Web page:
Important Education Loan: Student Loan Terms You Should Know

22 Sep 2023

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Pursuing higher education is a dream for many individuals, but the rising education costs can often be a major hurdle. In such situations, education or student loans come to the rescue by providing the necessary financial support.

A student loan is a mid to short-term loan for students that provide the necessary financing to cover the fees of the university or organisation where the student is willing to study. Further, education loan for studies abroad has helped numerous students fulfil their dream of studying abroad.

However, it is crucial to have a good understanding of the various education loan terms in India. Here, we aim to shed light on some important student loan terms you should know to make informed decisions regarding your loan.

Important Student Education Loan Terms

Here are some of the most common student loan terms you will come across while applying for a student loan in India or even an education loan for study abroad:

1. Moratorium Period

The moratorium period, also known as the repayment holiday, is a specific duration during which the borrower is not required to repay loan. The moratorium period extends for the duration of the course plus an additional year.

While no repayments are necessary during this period, interest may accrue. The repayment schedule begins once the moratorium period ends.

2. Collateral

Collateral refers to an asset or property the borrower pledges to the lender as security against the loan amount. In case of default or failure to repay the loan, the lender has the right to take possession of the collateral.

Collateral can be in the form of property, fixed deposits, or other valuable assets. Not all education loans require collateral, but having collateral may result in lower interest rates.

3. Cosigner/Co-borrower

A cosigner or co-borrower, or co-applicant is an individual who jointly applies for an education loan with the primary borrower, usually a parent or guardian. The cosigner is equally responsible for loan repayment and shares the financial liability.

A cosigner with a stable income and good credit history can strengthen the loan application and increase the chances of approval.

4. Sanction Letter

A sanction letter is an official document issued by the lender that confirms the approval of the education loan. It contains important details such as the loan amount, interest rate, repayment period, and other terms and conditions. The sanction letter is a legal agreement between the borrower and the lender.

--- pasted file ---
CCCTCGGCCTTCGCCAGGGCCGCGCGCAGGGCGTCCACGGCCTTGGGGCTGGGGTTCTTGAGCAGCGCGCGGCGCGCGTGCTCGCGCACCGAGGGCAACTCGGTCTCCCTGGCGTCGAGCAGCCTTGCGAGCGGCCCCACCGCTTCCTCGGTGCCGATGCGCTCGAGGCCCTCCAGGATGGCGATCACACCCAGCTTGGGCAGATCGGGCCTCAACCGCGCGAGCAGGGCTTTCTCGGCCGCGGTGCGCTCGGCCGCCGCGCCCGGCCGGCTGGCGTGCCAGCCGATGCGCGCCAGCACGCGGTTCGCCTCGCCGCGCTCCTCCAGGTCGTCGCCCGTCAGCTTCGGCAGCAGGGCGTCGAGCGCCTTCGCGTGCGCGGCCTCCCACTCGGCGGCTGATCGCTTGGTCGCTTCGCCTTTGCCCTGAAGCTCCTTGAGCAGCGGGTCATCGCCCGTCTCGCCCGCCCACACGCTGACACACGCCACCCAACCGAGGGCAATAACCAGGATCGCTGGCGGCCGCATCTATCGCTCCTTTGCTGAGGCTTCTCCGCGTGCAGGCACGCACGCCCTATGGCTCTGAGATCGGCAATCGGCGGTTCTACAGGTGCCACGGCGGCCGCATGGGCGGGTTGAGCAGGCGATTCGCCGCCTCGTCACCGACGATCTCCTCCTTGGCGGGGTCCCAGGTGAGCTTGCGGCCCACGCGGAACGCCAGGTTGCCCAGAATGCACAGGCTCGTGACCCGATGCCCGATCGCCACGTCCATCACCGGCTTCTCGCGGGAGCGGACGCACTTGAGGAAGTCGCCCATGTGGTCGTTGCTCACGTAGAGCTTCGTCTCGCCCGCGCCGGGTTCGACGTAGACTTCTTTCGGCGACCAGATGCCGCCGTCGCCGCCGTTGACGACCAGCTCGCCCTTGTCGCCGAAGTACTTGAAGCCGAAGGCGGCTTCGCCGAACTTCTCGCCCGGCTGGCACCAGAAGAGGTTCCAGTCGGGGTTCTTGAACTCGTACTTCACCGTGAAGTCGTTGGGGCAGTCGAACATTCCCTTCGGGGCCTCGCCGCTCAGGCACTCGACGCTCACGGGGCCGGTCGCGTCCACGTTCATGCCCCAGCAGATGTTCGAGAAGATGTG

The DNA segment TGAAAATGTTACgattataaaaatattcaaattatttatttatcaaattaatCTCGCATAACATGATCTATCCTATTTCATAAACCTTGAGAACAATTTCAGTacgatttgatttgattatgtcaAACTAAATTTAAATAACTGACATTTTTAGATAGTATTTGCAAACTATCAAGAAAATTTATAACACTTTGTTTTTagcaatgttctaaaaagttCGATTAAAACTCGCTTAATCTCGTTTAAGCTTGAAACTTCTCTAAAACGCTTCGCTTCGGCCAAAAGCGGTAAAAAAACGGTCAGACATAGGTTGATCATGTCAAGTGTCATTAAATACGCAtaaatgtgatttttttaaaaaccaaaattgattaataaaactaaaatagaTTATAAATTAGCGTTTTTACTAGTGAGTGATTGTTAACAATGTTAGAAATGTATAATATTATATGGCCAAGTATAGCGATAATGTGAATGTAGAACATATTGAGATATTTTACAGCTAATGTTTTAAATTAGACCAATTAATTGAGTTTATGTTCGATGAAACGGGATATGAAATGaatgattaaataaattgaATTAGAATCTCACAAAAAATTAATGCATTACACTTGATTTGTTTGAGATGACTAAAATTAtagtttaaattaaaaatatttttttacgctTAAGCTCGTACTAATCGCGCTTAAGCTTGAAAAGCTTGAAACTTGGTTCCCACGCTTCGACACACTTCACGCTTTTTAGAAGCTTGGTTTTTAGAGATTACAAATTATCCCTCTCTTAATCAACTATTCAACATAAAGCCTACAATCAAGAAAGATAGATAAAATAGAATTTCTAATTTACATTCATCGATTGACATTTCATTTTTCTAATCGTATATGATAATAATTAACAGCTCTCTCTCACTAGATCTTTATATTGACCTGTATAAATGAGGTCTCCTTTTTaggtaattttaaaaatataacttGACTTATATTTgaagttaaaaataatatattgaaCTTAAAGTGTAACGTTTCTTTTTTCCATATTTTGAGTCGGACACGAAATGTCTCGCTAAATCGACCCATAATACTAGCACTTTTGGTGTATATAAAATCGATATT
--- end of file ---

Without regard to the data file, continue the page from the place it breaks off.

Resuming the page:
Also Read: Benefits of Education Loan to Raise Funds

5. Variable Interest Rate

A variable interest rate, also known as a floating interest rate, is a type of interest rate that can change throughout the loan repayment period. The interest rate is usually linked to a benchmark rate, such as the MCLR (Marginal Cost of Funds-based Lending Rate) or the Repo Rate.

Changes in the benchmark rate can cause fluctuations in the interest rate, affecting the EMI amount/ Period of Loan

6. Grace Period

The grace period is a short duration i.e upto 12 months after the completion of the course, during which the borrower is not required to make any loan repayments. This period allows the borrower to secure employment or make other necessary arrangements before starting the repayment.

Interest may or may not accrue during the grace period, depending on the loan terms.

7. Annual Percentage Rate (APR)

The Annual Percentage Rate (APR) is the total cost of borrowing, including the interest rate and any other associated charges or fees, expressed as an annualised percentage. The APR provides a comprehensive understanding of the overall cost of the loan for students and helps in comparing loan offers from different lenders.

8. Margin Money

Margin money, also known as a down payment or contribution, is the portion of the total education expenses the borrower must bear. The lender covers the remaining amount through the education loan. The margin money requirement varies across lenders and loan products and is usually a percentage of the total expenses.

9. Loan Tenure

The loan tenure refers to the duration the borrower must repay the education loan. It is typically a few years after the moratorium period ends. The loan tenure can vary depending on factors such as the loan amount, interest rate, and request of the borrower.

Longer loan tenures result in lower monthly instalments but higher overall interest payments.

In a Nutshell

Obtaining an education loan for students can be a crucial step in fulfilling your educational aspirations. This is especially in the case of overseas education loans.

However, it is essential to clearly understand the important terms associated with education loans in India. It also allows you to select the right lender and avail of loans at better terms and conditions.

Bank of Baroda has been pioneering in providing much-needed finance to students for a brighter future. Student loans by the Bank of Baroda come with affordable interest rates, simple terms and conditions, quick processing, and disbursal. Apply now!

Also Read: Applying for an Education Loan – The Procedure You Need to Follow

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